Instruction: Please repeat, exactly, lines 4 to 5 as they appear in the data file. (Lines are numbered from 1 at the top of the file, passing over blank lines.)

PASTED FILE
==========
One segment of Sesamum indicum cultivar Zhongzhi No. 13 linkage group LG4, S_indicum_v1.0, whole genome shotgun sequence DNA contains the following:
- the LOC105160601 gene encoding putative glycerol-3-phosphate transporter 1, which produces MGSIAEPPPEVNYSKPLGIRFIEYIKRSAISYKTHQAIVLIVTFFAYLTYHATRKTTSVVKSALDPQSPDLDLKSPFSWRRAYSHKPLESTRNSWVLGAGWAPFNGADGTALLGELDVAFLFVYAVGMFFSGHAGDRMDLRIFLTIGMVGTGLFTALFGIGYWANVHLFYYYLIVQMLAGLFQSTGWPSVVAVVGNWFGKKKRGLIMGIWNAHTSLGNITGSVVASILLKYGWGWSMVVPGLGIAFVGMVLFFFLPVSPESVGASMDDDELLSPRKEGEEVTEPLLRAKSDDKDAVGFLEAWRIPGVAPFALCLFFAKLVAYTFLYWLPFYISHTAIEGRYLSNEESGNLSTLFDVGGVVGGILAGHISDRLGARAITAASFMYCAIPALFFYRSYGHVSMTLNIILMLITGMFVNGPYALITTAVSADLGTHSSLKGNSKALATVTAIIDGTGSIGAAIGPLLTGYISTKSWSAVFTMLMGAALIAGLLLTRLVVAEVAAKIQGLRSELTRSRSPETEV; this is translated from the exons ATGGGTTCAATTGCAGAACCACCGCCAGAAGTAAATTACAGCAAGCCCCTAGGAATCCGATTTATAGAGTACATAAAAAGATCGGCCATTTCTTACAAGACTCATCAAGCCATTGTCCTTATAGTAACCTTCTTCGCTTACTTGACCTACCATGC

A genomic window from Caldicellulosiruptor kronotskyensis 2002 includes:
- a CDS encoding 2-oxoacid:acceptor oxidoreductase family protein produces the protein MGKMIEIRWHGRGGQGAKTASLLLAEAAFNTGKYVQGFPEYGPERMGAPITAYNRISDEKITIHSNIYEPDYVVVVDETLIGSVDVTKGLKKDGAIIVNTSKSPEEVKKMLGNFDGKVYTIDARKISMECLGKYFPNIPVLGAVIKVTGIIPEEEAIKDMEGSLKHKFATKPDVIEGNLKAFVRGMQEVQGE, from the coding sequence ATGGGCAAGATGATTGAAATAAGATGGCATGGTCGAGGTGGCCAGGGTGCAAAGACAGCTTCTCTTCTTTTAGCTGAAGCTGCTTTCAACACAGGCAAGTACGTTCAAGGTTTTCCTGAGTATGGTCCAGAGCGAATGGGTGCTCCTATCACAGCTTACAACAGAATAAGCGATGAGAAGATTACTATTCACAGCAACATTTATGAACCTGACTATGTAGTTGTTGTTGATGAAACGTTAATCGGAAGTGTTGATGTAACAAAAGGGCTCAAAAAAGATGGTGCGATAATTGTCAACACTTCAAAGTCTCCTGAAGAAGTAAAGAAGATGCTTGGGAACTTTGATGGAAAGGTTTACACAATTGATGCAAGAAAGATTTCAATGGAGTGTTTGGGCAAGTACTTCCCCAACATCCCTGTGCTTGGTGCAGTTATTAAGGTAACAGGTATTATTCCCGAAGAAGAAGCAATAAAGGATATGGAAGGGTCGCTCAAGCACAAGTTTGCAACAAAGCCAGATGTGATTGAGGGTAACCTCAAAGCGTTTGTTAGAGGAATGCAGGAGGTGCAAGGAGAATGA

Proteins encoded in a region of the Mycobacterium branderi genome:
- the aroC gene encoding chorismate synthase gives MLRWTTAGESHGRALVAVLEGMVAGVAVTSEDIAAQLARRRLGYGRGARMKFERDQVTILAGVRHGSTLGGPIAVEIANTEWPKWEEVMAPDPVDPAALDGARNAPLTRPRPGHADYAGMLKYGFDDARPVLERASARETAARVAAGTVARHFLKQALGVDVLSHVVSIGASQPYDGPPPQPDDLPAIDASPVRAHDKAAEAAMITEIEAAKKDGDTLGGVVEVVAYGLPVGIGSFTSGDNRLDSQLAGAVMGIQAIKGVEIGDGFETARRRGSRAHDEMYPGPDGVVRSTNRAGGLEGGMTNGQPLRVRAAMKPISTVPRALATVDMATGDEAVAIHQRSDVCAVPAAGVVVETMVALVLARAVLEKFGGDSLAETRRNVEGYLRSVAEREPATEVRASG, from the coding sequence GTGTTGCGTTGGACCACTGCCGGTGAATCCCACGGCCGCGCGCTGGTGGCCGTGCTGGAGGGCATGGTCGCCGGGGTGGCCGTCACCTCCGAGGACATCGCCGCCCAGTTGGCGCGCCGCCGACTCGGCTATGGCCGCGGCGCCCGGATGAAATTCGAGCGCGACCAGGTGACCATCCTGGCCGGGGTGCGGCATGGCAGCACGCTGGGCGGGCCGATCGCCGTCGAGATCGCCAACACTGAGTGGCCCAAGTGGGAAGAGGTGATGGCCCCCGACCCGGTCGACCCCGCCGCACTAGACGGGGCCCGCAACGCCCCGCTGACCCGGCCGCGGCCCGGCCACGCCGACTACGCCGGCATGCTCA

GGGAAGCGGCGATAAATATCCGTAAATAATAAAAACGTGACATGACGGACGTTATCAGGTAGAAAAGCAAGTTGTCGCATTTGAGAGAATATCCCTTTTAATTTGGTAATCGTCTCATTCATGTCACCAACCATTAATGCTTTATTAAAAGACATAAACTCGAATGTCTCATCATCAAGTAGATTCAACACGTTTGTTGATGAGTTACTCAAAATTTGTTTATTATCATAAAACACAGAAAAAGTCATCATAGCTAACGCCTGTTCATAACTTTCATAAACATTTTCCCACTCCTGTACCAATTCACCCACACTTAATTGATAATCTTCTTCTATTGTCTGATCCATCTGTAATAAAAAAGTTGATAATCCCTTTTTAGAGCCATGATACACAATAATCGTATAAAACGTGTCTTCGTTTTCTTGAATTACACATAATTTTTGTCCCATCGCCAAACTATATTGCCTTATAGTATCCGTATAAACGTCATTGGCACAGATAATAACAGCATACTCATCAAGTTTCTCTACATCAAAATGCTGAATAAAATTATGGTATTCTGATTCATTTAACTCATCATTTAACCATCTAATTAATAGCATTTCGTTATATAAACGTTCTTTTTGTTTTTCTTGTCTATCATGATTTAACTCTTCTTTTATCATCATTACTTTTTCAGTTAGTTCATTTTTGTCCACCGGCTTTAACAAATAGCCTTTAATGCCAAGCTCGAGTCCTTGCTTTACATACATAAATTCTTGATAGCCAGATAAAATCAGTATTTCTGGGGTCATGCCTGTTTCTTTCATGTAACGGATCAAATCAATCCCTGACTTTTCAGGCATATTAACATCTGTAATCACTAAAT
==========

- a CDS encoding 2-oxoacid:acceptor oxidoreductase family protein produces the protein MGKMIEIRWHGRGGQGAKTASLLLAEAAFNTGKYVQGFPEYGPERMGAPITAYNRISDEKITIHSNIYEPDYVVVVDETLIGSVDVTKGLKKDGAIIVNTSKSPEEVKKMLGNFDGKVYTIDARKISMECLGKYFPNIPVLGAVIKVTGIIPEEEAIKDMEGSLKHKFATKPDVIEGNLKAFVRGMQEVQGE, from the coding sequence ATGGGCAAGATGATTGAAATAAGATGGCATGGTCGAGGTGGCCAGGGTGCAAAGACAGCTTCTCTTCTTTTAGCTGAAGCTGCTTTCAACACAGGCAAGTACGTTCAAGGTTTTCCTGAGTATGGTCCAGAGCGAATGGGTGCTCCTATCACAGCTTACAACAGAATAAGCGATGAGAAGATTACTATTCACAGCAACATTTATGAACCTGACTATGTAGTTGTTGTTGATGAAACGTTAATCGGAAGTGTTGATGTAACAAAAGGGCTCAAAAAAGATGGTGCGATAATTGTCAACACTTCAAAGTCTCCTGAAGAAGTAAAGAAGATGCTTGGGAACTTTGATGGAAAGGTTTACACAATTGATGCAAGAAAGATTTCAATGGAGTGTTTGGGCAAGTACTTCCCCAACATCCCTGTGCTTGGTGCAGTTATTAAGGTAACAGGTATTATTCCCGAAGAAGAAGCAATAAAGGATATGGAAGGGTCGCTCAAGCACAAGTTTGCAACAAAGCCAGATGTGATTGAGGGTAACCTCAAAGCGTTTGTTAGAGGAATGCAGGAGGTGCAAGGAGAATGA

Proteins encoded in a region of the Mycobacterium branderi genome: